17. If a payment is received from an employer for an estimated expense, the amount received by the hospitality employee is considered to be an allowance (not a reimbursement) and is fully assessable to the hospitality employee (see Allowances , paragraphs 11 to 13).

Tips

18. Other income commonly received by hospitality employees is 'tips'. The receipt of 'tips' is assessable income under paragraph 26(e) of the Act (see paragraphs 37 to 40).

Deductions

19. A deduction is only allowable if an expense:

(a)
is actually incurred (see paragraph 23);
(b)
meets the deductibility tests (see paragraphs 24 to 31); and
(c)
satisfies the substantiation rules (see paragraphs 32 and 33).

20. If an expense is incurred partly for work purposes and partly for private purposes, only the work-related portion is an allowable deduction.

21. The common work-related expenses incurred by hospitality employees and the extent to which they are allowable deductions are discussed below, in alphabetical order.

Calculators and electronic organisers : A deduction is allowable for the work-related portion of depreciation on the purchase price of these items (see paragraphs 41 to 43).

Answering machines , mobile phones , pagers , beepers and other telecommunications equipment : A deduction is not allowable when these items are supplied by the employer. If they are not supplied, a deduction is allowable for the rental cost or for depreciation on the purchase price to the extent of the work-related use of the item.

Child care expenses : A deduction for child care expenses is not allowable (see paragraphs 44 to 46).

Clothing , uniforms and footwear : A deduction is allowable for the cost of buying, renting or replacing clothing, uniforms or footwear if these items are:

(a)
protective;
(b)
occupation specific;
(c)
compulsory and meet the requirements of Taxation Ruling IT 2641;
(d)
non-compulsory and registered with the Textile Clothing Footwear Development Authority (TCFDA) or approved in writing by the Australian Taxation Office (ATO); or
(e)
conventional, but satisfy the deductibility tests as explained in Taxation Ruling TR 94/22 (see paragraphs 47 to 74).

Computers and software : A deduction is allowable by way of depreciation on computers and related software used for work-related purposes. If the related software is purchased separately from the computer, the portion of the cost that relates to work-related purposes is deductible in full in the year of purchase (see paragraphs 75 to 77).

Conferences seminars and training courses : A deduction is allowable for the cost of attending conferences, seminars and training courses to maintain or increase the knowledge, ability or skills in the hospitality industry (see paragraphs 78 to 83).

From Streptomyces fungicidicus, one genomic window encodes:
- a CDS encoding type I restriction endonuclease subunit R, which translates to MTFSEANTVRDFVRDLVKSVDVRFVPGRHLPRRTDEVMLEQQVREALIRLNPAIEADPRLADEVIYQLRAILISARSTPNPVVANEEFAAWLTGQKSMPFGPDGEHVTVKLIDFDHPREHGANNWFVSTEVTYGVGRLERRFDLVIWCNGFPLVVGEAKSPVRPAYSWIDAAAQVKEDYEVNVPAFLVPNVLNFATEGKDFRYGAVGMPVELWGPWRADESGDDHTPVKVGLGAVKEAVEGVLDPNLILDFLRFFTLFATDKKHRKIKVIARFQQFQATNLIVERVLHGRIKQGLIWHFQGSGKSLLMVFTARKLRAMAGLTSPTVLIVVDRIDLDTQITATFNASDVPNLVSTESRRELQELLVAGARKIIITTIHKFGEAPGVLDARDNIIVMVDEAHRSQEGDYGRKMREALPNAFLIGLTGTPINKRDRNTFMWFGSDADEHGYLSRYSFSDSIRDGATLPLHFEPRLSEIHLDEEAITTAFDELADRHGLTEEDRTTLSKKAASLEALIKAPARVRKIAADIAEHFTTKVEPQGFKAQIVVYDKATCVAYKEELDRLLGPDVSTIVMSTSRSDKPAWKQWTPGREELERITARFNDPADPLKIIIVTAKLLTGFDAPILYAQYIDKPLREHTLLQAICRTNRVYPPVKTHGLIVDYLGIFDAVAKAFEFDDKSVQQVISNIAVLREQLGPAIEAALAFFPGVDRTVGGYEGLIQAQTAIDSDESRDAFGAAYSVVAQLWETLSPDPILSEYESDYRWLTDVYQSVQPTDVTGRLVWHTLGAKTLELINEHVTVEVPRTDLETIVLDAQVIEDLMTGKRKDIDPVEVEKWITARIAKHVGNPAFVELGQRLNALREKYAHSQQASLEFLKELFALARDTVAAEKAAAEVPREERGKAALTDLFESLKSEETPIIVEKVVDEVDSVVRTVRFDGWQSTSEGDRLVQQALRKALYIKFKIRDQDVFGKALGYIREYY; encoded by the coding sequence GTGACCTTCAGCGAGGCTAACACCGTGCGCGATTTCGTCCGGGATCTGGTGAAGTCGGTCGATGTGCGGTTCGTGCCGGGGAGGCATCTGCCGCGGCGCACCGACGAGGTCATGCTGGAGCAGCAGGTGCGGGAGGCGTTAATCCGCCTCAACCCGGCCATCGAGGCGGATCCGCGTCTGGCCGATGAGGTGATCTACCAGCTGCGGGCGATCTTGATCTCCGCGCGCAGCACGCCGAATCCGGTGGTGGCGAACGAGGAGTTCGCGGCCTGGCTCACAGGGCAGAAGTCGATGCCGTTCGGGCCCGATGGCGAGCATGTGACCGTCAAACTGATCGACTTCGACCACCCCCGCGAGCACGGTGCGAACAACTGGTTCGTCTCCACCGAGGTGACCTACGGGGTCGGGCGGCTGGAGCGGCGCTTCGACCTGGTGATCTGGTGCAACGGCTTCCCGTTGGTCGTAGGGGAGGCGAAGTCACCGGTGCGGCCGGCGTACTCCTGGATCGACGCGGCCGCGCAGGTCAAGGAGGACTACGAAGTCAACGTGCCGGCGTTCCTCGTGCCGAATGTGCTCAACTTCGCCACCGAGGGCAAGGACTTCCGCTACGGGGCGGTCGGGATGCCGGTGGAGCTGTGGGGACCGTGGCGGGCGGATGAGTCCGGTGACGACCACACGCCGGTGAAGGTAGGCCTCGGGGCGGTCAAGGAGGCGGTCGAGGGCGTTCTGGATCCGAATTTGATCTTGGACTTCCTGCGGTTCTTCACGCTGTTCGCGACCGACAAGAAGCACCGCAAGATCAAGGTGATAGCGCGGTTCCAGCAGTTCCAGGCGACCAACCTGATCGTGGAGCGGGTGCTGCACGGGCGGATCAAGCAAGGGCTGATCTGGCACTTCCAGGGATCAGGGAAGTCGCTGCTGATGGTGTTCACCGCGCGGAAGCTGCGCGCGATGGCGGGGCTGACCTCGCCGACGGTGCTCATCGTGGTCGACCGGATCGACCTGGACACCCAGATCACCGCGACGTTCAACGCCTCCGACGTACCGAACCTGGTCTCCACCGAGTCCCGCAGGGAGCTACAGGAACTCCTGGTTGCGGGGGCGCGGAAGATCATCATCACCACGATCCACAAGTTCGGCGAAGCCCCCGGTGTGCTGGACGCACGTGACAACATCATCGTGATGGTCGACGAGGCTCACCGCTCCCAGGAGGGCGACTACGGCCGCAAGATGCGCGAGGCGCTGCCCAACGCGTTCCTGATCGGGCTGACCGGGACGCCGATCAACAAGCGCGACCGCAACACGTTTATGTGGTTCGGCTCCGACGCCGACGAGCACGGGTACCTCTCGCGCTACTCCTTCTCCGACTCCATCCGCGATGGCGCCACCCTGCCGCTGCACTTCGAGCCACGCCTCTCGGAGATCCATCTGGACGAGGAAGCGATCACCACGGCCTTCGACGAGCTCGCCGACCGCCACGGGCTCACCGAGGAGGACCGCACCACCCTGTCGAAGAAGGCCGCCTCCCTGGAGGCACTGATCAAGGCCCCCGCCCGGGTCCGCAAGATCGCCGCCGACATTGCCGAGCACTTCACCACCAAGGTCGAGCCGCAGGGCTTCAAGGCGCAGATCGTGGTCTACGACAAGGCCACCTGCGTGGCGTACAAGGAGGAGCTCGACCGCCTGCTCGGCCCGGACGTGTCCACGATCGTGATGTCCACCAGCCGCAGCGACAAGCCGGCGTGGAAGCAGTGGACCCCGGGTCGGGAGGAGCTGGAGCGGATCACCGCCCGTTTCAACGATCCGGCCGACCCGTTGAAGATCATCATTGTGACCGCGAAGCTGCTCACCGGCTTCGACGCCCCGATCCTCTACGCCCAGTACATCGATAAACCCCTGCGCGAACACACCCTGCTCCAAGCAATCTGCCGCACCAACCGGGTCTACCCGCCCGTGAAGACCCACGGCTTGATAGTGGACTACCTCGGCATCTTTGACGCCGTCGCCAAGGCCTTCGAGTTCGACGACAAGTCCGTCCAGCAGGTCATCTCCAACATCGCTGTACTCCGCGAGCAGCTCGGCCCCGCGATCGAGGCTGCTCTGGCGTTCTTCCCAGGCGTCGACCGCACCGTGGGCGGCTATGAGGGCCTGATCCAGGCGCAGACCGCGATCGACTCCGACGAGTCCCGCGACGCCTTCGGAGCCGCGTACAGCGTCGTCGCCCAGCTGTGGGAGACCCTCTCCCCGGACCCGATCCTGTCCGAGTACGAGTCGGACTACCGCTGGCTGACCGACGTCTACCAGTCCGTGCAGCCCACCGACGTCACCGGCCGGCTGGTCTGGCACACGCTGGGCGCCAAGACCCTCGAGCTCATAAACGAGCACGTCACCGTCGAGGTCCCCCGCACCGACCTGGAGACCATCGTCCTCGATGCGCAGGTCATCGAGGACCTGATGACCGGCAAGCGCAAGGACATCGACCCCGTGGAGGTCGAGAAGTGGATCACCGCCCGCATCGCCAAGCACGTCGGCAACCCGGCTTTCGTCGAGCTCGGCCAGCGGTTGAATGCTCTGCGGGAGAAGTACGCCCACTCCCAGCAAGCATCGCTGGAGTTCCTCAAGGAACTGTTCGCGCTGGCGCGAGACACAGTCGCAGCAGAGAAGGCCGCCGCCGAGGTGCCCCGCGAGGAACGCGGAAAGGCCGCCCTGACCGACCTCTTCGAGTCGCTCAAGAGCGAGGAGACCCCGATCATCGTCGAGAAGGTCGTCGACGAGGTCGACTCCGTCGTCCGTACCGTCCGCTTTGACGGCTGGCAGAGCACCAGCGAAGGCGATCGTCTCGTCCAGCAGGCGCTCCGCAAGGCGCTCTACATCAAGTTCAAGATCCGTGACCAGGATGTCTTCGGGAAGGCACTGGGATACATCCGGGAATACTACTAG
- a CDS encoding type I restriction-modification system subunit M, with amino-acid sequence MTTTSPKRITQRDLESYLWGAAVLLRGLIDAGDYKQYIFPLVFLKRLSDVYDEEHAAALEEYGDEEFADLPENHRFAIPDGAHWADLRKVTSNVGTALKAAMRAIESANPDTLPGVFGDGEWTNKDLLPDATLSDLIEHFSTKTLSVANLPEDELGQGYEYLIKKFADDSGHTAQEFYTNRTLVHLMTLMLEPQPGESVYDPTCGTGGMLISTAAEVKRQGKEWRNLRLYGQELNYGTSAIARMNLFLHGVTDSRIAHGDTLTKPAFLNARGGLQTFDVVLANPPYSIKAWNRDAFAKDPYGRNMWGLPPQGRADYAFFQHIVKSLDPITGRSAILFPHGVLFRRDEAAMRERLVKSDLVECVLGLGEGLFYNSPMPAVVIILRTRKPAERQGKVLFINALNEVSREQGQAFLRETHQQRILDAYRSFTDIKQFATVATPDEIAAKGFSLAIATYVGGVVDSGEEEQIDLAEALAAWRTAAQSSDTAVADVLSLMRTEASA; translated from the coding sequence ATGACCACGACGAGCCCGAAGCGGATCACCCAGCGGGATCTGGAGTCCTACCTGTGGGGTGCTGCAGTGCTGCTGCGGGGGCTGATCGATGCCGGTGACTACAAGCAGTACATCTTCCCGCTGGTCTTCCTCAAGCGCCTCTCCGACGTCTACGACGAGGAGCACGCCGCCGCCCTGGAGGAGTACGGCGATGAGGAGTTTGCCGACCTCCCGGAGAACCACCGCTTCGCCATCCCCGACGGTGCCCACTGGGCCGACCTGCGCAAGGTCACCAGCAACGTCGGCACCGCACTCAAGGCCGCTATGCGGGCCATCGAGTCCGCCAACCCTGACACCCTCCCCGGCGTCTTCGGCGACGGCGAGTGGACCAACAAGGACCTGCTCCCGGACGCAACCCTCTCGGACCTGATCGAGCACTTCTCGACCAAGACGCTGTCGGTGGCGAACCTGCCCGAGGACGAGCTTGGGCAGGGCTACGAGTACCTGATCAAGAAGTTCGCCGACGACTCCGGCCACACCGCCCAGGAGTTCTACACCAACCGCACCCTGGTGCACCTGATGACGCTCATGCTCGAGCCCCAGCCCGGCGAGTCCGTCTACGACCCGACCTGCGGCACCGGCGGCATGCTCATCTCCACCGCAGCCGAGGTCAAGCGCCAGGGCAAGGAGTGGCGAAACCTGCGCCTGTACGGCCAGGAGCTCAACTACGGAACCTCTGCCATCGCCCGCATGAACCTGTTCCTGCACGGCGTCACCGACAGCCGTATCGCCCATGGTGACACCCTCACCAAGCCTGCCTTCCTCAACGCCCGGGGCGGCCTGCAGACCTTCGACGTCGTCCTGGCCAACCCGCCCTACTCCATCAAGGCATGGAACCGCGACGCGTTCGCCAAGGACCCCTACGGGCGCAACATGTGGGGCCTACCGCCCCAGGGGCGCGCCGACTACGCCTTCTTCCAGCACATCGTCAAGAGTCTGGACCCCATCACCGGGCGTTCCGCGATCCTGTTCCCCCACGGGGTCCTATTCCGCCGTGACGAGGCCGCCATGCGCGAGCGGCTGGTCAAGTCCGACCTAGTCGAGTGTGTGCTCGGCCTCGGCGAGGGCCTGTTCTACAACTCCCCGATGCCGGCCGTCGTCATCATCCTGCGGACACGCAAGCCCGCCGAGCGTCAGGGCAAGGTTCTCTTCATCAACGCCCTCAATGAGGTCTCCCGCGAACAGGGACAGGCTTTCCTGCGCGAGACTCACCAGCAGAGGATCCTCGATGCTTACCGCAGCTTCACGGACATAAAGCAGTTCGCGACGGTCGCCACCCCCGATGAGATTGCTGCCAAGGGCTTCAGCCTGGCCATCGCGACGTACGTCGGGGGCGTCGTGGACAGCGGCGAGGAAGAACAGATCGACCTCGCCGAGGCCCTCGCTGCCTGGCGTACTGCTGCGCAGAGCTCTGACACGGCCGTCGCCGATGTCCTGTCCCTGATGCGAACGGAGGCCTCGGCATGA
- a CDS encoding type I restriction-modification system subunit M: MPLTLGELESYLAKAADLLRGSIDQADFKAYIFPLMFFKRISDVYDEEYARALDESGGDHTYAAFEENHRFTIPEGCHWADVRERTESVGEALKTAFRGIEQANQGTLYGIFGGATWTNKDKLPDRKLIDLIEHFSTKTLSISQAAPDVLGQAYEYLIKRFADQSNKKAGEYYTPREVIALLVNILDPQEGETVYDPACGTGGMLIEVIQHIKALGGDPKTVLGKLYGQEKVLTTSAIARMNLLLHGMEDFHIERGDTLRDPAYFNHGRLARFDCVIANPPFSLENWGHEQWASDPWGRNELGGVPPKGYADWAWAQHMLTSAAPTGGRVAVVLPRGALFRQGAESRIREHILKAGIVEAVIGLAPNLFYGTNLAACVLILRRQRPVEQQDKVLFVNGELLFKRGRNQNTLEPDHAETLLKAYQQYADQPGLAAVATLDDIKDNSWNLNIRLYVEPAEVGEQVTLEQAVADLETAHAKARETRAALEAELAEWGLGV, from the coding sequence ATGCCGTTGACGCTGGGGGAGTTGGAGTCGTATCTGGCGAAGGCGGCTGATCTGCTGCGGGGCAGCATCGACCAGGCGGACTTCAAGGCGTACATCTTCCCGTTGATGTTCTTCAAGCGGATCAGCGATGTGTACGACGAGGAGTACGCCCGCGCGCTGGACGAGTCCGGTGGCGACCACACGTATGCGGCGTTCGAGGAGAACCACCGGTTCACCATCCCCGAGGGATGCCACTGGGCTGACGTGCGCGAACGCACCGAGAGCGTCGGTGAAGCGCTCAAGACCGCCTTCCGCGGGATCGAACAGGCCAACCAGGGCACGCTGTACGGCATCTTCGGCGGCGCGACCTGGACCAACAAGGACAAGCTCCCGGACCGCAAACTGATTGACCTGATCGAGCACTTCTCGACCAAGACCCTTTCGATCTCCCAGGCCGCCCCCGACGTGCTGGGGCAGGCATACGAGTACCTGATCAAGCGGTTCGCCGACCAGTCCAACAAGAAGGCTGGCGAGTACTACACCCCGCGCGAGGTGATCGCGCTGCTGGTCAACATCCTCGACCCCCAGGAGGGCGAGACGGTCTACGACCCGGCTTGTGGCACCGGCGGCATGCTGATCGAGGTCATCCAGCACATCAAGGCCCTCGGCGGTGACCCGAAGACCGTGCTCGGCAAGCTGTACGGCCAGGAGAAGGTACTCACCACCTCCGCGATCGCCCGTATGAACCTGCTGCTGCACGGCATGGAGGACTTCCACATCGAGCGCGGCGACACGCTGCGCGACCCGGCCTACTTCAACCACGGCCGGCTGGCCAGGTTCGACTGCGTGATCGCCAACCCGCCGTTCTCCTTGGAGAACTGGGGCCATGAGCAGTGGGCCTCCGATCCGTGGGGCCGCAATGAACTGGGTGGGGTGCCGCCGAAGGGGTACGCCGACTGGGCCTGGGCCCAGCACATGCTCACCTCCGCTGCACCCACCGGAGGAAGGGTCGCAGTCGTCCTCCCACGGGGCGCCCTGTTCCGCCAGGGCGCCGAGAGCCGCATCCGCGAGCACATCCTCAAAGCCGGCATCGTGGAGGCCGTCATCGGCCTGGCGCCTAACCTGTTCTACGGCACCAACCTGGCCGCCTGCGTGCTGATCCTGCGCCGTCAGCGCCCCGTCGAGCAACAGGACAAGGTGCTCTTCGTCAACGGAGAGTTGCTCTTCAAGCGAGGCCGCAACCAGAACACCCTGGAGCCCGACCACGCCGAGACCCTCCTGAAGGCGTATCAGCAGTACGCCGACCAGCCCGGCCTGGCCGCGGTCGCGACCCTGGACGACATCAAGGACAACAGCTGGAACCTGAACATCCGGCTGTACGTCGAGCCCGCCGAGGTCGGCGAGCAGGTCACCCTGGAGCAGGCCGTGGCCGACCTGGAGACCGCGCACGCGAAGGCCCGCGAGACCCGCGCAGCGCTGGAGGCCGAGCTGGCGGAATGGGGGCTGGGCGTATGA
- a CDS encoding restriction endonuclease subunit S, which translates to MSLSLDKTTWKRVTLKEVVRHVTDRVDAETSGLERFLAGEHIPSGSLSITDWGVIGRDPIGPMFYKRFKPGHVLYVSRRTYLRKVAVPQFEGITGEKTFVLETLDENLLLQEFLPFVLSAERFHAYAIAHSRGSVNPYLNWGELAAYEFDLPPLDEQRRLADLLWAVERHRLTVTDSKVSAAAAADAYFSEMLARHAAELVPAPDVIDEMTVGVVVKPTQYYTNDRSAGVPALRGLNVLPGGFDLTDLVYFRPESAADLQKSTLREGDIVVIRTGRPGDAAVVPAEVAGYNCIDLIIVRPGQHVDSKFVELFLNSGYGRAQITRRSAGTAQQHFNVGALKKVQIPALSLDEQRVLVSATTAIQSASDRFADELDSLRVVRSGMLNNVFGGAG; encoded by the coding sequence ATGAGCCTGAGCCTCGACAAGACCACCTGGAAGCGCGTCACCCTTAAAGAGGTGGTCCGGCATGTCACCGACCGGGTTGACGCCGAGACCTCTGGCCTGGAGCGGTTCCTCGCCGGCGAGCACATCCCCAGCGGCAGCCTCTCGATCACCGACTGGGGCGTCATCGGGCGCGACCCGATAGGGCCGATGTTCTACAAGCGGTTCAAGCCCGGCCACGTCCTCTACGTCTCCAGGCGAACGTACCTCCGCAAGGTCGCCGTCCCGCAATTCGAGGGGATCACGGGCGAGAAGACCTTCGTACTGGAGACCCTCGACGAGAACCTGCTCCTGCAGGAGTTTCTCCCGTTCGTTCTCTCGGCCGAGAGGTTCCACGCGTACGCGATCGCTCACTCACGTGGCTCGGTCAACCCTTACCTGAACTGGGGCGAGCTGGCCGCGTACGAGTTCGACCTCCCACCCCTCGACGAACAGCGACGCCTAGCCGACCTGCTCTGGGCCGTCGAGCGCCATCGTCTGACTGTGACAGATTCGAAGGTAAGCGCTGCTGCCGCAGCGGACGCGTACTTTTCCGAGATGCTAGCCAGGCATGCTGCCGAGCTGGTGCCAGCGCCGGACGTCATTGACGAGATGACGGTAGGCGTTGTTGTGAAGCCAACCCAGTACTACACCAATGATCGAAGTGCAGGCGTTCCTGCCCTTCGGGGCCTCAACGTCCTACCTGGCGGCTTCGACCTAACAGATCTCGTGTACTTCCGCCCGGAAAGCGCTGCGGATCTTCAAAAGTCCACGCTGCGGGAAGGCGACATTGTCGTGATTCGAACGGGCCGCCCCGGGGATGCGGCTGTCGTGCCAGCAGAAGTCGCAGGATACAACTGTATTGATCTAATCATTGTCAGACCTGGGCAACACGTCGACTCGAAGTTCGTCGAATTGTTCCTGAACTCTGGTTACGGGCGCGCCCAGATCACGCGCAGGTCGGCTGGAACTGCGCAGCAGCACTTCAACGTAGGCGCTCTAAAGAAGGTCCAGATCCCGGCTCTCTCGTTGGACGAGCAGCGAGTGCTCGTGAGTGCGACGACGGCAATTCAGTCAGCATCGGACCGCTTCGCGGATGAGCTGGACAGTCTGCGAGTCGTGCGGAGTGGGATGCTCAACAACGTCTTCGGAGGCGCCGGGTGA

Depreciation of equipment : A deduction for depreciation is allowable only to the extent of the work-related use of the equipment (see paragraphs 84 to 93).

Driver's licence : A deduction is not allowable for the cost of acquiring or renewing a driver's licence (see paragraphs 94 to 96).

Fares : A deduction is allowable for the cost of public transport used for travelling for work related purposes (see paragraph 97 relating to Motor vehicle and other transport expenses ).

Fines : A deduction is not allowable for fines imposed under any law of the Commonwealth, a State, a Territory, a foreign country, or by a court (see paragraph 98).

Gaming licence : A deduction is allowed for costs incurred in renewing a special employee's licence. A deduction is not allowable for the cost of obtaining this licence (see paragraph 99).

Glasses / contact lenses : A deduction is not allowable for the cost of buying prescription glasses or contact lenses. A deduction is allowable for the cost of safety glasses (see paragraph 100).

Grooming : A deduction is not allowable for costs incurred on grooming, including cosmetics and skin care (see paragraphs 101 to 102).

Home office expenses : See paragraphs 103 to 110.

Private study: A deduction is allowed for the running expenses of a private study if work is performed at home (see paragraphs 106 to 110).

Place of business: A deduction is allowed for running and occupancy expenses if an area of the home has the character of a place of business (see paragraphs 104 to 105).

Laundry and maintenance of clothing , uniforms and footwear : A deduction is allowable for the cost of laundry and maintenance of supplied or purchased clothing, uniforms or footwear if these items are of a kind described under Clothing , uniforms and footwear (see paragraphs 73 to 74).

Meals : A deduction is not allowable for the cost of meals eaten during a normal working day, as meal expenses are considered to be private (see paragraphs 111 to 116). If an award overtime meal allowance has been paid, a deduction may be allowable (see paragraphs 133 to 136). If meal costs are incurred by a hospitality employee who travels for work-related purposes, the cost of meals may be deductible (see paragraphs 171 to 175).

Motor vehicle and other transport expenses :

Transport expenses: Transport expenses include public transport fares, and the costs associated with using a motor vehicle, motor cycle, bicycle, etc. They do not include meals, accommodation and incidental expenses (see Travel expenses at paragraphs 171 to 175). The deductibility of motor vehicle and transport expenses incurred by a hospitality employee when travelling is considered below.

Travel between home and work: A deduction is not allowable for the cost of travel from home to the normal place of employment as it is generally considered to be a private expense (see paragraphs 118 to 120). The principle is not altered by the performance of incidental tasks en route.